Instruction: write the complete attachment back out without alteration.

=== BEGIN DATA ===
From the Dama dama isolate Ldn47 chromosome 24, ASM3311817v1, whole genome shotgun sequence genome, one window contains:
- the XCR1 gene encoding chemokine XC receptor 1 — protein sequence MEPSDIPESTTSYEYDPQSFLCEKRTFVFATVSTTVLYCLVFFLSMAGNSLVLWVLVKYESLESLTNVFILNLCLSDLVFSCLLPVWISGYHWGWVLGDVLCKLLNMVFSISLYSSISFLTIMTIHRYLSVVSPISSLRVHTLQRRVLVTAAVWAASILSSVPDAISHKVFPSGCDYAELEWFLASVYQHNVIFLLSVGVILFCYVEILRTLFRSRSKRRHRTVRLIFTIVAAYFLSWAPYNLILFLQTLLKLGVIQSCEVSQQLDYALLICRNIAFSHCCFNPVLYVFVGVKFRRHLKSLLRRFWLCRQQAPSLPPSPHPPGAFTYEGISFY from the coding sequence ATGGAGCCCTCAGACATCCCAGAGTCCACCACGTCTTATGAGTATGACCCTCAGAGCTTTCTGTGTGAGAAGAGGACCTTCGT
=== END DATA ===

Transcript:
From the Dama dama isolate Ldn47 chromosome 24, ASM3311817v1, whole genome shotgun sequence genome, one window contains:
- the XCR1 gene encoding chemokine XC receptor 1 — protein sequence MEPSDIPESTTSYEYDPQSFLCEKRTFVFATVSTTVLYCLVFFLSMAGNSLVLWVLVKYESLESLTNVFILNLCLSDLVFSCLLPVWISGYHWGWVLGDVLCKLLNMVFSISLYSSISFLTIMTIHRYLSVVSPISSLRVHTLQRRVLVTAAVWAASILSSVPDAISHKVFPSGCDYAELEWFLASVYQHNVIFLLSVGVILFCYVEILRTLFRSRSKRRHRTVRLIFTIVAAYFLSWAPYNLILFLQTLLKLGVIQSCEVSQQLDYALLICRNIAFSHCCFNPVLYVFVGVKFRRHLKSLLRRFWLCRQQAPSLPPSPHPPGAFTYEGISFY from the coding sequence ATGGAGCCCTCAGACATCCCAGAGTCCACCACGTCTTATGAGTATGACCCTCAGAGCTTTCTGTGTGAGAAGAGGACCTTCGT